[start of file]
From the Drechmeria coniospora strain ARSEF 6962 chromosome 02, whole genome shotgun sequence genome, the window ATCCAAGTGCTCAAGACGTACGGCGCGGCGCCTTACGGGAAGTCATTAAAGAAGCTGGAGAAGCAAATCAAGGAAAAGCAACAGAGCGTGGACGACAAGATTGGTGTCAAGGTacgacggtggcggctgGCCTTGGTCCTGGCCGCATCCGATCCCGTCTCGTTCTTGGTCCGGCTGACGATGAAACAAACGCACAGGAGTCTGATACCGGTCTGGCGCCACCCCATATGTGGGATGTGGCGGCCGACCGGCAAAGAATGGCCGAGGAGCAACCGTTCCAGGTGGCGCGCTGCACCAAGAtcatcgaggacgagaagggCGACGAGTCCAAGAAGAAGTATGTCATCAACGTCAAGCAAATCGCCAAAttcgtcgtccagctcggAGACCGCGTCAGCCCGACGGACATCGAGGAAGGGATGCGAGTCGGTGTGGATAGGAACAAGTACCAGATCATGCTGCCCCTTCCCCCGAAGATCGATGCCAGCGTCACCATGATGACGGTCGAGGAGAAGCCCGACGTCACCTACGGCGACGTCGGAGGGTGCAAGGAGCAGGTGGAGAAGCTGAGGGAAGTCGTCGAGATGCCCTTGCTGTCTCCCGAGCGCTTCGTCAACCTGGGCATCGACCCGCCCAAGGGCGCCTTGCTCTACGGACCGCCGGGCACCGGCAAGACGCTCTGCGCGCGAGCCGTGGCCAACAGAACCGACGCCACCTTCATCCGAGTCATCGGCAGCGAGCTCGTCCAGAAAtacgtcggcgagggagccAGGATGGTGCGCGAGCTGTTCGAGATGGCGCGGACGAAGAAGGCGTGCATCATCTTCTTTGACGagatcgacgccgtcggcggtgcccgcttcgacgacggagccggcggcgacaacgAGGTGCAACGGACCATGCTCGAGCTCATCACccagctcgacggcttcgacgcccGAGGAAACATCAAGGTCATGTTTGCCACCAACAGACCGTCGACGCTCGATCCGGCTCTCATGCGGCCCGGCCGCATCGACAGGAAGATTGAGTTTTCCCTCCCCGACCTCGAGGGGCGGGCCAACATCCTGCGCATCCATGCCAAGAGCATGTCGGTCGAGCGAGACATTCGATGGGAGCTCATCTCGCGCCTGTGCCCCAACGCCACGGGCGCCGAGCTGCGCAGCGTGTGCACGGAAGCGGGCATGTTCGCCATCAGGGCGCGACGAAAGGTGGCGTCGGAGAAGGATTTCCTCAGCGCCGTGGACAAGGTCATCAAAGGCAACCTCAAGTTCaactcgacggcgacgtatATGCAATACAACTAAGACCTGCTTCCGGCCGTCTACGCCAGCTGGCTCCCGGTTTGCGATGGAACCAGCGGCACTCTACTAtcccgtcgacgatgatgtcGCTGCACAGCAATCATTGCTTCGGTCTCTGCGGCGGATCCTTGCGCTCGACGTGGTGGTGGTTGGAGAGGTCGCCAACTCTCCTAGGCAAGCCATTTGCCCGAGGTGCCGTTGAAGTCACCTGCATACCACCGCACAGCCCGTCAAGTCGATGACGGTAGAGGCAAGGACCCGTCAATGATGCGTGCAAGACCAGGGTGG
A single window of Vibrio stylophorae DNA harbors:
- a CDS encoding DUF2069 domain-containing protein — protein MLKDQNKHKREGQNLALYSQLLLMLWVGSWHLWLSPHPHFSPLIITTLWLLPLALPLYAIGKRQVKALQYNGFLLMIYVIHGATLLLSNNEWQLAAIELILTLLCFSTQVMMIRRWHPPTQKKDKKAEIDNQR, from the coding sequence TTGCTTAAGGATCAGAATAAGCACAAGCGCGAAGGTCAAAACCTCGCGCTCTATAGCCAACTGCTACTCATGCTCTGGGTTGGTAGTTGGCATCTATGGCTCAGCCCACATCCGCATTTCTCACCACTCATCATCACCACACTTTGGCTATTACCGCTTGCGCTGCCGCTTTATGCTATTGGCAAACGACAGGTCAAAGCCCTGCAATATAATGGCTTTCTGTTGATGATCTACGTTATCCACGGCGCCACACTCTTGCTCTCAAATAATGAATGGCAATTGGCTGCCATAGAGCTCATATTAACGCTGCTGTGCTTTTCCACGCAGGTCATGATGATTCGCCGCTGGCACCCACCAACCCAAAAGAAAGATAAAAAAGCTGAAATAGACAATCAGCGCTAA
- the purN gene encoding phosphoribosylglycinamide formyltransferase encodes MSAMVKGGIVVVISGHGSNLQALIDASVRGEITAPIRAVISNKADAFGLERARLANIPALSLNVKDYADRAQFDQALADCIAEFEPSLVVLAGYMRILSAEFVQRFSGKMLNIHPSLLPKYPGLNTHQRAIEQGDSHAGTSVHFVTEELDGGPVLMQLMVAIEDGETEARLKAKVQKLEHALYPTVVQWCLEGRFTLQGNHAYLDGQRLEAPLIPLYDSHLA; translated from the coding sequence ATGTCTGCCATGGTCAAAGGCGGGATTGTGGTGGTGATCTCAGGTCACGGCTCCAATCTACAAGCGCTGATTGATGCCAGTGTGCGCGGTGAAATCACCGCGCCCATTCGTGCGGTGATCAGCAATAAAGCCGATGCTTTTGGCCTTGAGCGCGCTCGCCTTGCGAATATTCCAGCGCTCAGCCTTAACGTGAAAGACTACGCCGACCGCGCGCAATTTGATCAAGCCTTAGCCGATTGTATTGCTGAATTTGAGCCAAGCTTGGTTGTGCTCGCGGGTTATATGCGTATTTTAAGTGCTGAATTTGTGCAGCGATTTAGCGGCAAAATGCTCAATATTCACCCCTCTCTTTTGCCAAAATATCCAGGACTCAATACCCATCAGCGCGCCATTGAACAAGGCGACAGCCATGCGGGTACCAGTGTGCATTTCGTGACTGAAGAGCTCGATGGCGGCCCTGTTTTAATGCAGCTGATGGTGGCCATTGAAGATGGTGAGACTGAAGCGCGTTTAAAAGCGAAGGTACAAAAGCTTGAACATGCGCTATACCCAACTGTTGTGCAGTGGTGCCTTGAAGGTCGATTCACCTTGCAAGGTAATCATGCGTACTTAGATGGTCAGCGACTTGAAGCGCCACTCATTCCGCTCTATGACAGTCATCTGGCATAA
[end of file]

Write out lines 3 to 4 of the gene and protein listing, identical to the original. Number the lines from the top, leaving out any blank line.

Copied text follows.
- a CDS encoding DUF2069 domain-containing protein — protein MLKDQNKHKREGQNLALYSQLLLMLWVGSWHLWLSPHPHFSPLIITTLWLLPLALPLYAIGKRQVKALQYNGFLLMIYVIHGATLLLSNNEWQLAAIELILTLLCFSTQVMMIRRWHPPTQKKDKKAEIDNQR, from the coding sequence TTGCTTAAGGATCAGAATAAGCACAAGCGCGAAGGTCAAAACCTCGCGCTCTATAGCCAACTGCTACTCATGCTCTGGGTTGGTAGTTGGCATCTATGGCTCAGCCCACATCCGCATTTCTCACCACTCATCATCACCACACTTTGGCTATTACCGCTTGCGCTGCCGCTTTATGCTATTGGCAAACGACAGGTCAAAGCCCTGCAATATAATGGCTTTCTGTTGATGATCTACGTTATCCACGGCGCCACACTCTTGCTCTCAAATAATGAATGGCAATTGGCTGCCATAGAGCTCATATTAACGCTGCTGTGCTTTTCCACGCAGGTCATGATGATTCGCCGCTGGCACCCACCAACCCAAAAGAAAGATAAAAAAGCTGAAATAGACAATCAGCGCTAA
- the purN gene encoding phosphoribosylglycinamide formyltransferase encodes MSAMVKGGIVVVISGHGSNLQALIDASVRGEITAPIRAVISNKADAFGLERARLANIPALSLNVKDYADRAQFDQALADCIAEFEPSLVVLAGYMRILSAEFVQRFSGKMLNIHPSLLPKYPGLNTHQRAIEQGDSHAGTSVHFVTEELDGGPVLMQLMVAIEDGETEARLKAKVQKLEHALYPTVVQWCLEGRFTLQGNHAYLDGQRLEAPLIPLYDSHLA; translated from the coding sequence ATGTCTGCCATGGTCAAAGGCGGGATTGTGGTGGTGATCTCAGGTCACGGCTCCAATCTACAAGCGCTGATTGATGCCAGTGTGCGCGGTGAAATCACCGCGCCCATTCGTGCGGTGATCAGCAATAAAGCCGATGCTTTTGGCCTTGAGCGCGCTCGCCTTGCGAATATTCCAGCGCTCAGCCTTAACGTGAAAGACTACGCCGACCGCGCGCAATTTGATCAAGCCTTAGCCGATTGTATTGCTGAATTTGAGCCAAGCTTGGTTGTGCTCGCGGGTTATATGCGTATTTTAAGTGCTGAATTTGTGCAGCGATTTAGCGGCAAAATGCTCAATATTCACCCCTCTCTTTTGCCAAAATATCCAGGACTCAATACCCATCAGCGCGCCATTGAACAAGGCGACAGCCATGCGGGTACCAGTGTGCATTTCGTGACTGAAGAGCTCGATGGCGGCCCTGTTTTAATGCAGCTGATGGTGGCCATTGAAGATGGTGAGACTGAAGCGCGTTTAAAAGCGAAGGTACAAAAGCTTGAACATGCGCTATACCCAACTGTTGTGCAGTGGTGCCTTGAAGGTCGATTCACCTTGCAAGGTAATCATGCGTACTTAGATGGTCAGCGACTTGAAGCGCCACTCATTCCGCTCTATGACAGTCATCTGGCATAA